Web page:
A recent episode of CBS’ hit series, Two Broke Girls, was thought-provoking; thought-provoking in the sense that it made me ponder, “In 2013, what is the public interest with regards to television broadcasters?” That is, does it serve the public interest when a prime time (8:30/7:30 pm Monday), entertainment television program depicts behavior which is illegal under federal law without any negative consequences to those characters? In fact, one of the characters suggests a positive impact to the depicted behavior when she says at the end of the episode (20:37), “And another problem solved by weed.”
If CBS were a cable television network, there would be no question regarding its freedom to air the aforementioned episode, since cable television fare is not intended for the public airwaves. CBS-owned stations and CBS affiliates, however, use frequencies that are public and they were given the license (i.e. didn’t pay for the use of the airwaves) in order that they, “Foster the commercial development of the industry and to ensure that broadcasting serves the educational and informational needs of Americans.” Of course, the determination of what is educational and informational versus obscene and indecent is somewhat subjective and has led to court cases throughout the decades.
It is competition with the cable networks for an increasingly fragmented audience that pushes the broadcast networks to air content that is sometimes provocative and gratuitous. It is somewhat ironic that, on one hand the networks are lauded for removing positive references to cigarette smoking, while at least one shows its characters smoking illegal substances.
From a financial standpoint, the broadcast networks look increasingly like cable networks as they augment their advertising revenue with billions of dollars from retransmission fees; fees that are eventually paid for by consumers in the form of higher cable bills. Like cable networks, the broadcast networks are increasingly using the Internet to reach an audience that has tuned out of over-the-air broadcasts. Online is exactly where one can find the aforementioned episode of Two Broke Girls.
Maybe I Have Been Asking the Wrong Question
As I have pondered my original question, I realize that the right question isn’t whether the public interest is served by our current television broadcast licensing regime, but whether there are better ways to serve the public interest with the spectrum that the broadcast networks use. I contend today, as was implicit in this article from five years ago, that opening up broadcast spectrum for broadband use would provide greater value to the public; essentially allowing everyone to be a broadcaster through the power of the Internet.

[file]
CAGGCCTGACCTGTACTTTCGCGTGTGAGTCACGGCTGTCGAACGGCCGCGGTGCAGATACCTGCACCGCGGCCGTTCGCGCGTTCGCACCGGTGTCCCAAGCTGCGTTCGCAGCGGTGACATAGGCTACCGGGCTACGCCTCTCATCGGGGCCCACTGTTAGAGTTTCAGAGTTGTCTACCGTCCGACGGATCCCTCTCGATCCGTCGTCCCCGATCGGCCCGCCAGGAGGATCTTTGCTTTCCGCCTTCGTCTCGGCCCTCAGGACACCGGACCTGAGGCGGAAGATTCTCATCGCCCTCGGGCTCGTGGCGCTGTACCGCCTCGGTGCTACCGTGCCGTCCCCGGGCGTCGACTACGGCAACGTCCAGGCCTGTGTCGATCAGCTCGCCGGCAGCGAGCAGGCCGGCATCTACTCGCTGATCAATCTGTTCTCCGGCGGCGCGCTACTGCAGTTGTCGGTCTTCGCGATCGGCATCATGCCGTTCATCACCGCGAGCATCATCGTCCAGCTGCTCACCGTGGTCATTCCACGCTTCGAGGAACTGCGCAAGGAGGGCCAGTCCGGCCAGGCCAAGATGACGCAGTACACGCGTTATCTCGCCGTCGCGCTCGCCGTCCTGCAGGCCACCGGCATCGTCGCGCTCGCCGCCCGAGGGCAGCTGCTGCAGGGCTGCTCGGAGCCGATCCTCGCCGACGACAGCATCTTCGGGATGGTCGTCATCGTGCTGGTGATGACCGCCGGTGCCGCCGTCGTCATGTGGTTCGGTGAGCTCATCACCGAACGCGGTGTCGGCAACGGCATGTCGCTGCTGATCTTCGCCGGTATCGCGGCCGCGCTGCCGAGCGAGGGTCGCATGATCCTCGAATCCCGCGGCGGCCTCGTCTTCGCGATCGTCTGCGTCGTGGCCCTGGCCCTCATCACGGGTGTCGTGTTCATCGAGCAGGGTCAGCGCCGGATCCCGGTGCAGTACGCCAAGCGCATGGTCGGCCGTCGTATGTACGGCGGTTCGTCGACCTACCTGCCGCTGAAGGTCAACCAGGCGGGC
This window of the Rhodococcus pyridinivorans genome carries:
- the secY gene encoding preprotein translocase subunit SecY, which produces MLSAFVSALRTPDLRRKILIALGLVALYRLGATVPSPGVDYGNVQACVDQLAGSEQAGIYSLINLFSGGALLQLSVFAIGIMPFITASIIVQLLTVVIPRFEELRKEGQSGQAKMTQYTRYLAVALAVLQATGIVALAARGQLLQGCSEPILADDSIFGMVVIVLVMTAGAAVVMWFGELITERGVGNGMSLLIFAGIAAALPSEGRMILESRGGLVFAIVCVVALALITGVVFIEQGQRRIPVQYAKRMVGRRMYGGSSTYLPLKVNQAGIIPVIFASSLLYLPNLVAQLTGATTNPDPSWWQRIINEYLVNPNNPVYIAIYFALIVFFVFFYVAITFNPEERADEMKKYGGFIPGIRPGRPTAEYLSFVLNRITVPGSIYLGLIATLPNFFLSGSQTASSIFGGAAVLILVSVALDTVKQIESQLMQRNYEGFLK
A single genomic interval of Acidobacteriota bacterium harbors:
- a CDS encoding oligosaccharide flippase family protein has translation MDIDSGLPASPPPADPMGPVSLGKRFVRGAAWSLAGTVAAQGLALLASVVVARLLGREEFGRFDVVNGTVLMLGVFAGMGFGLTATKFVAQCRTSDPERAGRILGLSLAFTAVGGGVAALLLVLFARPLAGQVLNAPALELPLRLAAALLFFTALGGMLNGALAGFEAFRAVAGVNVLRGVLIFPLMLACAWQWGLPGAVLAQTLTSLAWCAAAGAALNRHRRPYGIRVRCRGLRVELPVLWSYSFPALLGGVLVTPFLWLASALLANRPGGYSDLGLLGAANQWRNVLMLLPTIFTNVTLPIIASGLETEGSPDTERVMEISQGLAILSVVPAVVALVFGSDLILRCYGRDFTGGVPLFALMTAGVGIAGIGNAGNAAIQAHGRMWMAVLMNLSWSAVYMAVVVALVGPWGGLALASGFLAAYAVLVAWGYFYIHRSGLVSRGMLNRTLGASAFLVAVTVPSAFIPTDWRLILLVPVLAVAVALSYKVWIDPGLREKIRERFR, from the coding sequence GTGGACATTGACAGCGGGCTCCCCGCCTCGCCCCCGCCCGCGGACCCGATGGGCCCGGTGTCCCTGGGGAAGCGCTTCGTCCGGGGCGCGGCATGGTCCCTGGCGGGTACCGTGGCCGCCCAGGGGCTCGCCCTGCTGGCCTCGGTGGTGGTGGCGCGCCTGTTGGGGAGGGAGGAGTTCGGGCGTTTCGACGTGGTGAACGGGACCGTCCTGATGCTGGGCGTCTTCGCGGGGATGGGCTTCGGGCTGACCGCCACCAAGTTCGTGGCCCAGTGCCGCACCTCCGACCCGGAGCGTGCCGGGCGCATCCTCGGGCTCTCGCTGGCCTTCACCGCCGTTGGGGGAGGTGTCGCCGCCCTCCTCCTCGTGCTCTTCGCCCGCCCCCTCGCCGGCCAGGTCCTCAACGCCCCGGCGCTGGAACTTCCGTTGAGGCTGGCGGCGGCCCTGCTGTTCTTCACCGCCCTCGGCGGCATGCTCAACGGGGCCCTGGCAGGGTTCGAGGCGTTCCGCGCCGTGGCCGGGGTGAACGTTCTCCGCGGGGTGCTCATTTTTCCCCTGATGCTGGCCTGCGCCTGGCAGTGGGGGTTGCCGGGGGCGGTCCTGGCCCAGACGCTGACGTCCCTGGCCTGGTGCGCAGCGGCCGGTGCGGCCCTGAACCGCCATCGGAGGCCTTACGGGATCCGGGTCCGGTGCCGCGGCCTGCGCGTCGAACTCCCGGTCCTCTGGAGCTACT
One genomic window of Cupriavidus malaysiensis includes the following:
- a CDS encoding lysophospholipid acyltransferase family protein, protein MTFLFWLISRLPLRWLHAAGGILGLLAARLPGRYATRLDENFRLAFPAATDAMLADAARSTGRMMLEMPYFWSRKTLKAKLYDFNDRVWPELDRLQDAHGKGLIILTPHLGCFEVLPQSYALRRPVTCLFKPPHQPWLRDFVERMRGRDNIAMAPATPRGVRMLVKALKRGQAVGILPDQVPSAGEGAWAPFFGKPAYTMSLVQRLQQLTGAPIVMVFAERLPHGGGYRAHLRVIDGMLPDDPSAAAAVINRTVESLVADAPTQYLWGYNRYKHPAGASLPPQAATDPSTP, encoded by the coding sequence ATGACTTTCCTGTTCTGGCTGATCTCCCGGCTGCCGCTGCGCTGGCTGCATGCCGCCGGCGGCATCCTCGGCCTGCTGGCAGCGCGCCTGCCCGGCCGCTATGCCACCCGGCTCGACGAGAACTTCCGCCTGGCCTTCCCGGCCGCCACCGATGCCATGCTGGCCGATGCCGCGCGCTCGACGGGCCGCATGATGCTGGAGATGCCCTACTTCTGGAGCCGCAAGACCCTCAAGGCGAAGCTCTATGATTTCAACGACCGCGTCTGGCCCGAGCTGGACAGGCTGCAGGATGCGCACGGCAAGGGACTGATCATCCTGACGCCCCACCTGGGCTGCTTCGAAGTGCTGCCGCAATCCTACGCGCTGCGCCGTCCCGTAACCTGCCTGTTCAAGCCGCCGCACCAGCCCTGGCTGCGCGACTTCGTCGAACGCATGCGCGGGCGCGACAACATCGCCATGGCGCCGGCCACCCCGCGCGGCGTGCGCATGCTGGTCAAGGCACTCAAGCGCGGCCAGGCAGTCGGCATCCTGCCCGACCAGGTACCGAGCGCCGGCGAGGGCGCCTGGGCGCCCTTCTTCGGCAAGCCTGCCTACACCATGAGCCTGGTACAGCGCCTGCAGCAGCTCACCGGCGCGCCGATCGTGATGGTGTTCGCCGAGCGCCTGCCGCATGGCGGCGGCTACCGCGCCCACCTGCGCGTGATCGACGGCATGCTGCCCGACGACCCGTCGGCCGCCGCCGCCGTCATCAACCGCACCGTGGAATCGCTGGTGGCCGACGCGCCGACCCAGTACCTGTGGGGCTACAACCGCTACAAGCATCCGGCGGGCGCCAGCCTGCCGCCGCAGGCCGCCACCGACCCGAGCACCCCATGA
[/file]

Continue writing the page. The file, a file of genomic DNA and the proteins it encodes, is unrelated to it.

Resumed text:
In the aforementioned article, I lamented that it was too late to change the DTV transition to better serve the needs of the owners of the spectrum.
Perhaps it isn’t too late, as the proposed Consumer Choice in Online Video Act, S. 1680 by Senator Jay Rockefeller (D-W.Va.) would radically change the way “cable television programming” is delivered. By creating a new class of multichannel video programming distributor – a non-facilities based, online video distributor – the current notion of FCC regulations around things such as retransmission consent, local franchising fees and program non-duplication could be in for some big changes.
To his 16 page bill, I would like to suggest an additional clause:
Any broadcaster that receives retransmission consent fees for its programming would relinquish its spectrum or pay fair market value to the U.S. treasury for said use of its spectrum.
In other words, this language would acknowledge that the “broadcast networks” really are cable networks, given that approximately 93% of their viewers are delivered via an MVPD or a broadband portal. The broadcast networks might lobby against this addition (along with the rest of Rockefeller’s bill), but at least one of them has already threatened to unilaterally take such a measure if the courts back Aereo.
There will be much fighting over the details of Rockefeller’s bill, but at least the conversation has started and perhaps now is the time to seriously look at how more of the spectrum that is currently used for broadcast television could better serve the public interest.
Additional Reference Material:
“Confusing messages being presented by popular culture, media, proponents of “medical” marijuana, and political campaigns to legalize all marijuana use perpetuate the false notion that marijuana is harmless. This significantly diminishes efforts to keep our young people drug free and hampers the struggle of those recovering from addiction.”
- Results from the 2011National Survey on Drug Use and Health: Summary of National Findings
- Informative article on the origins of the 1927 radio act and the tension between free speech and public interest: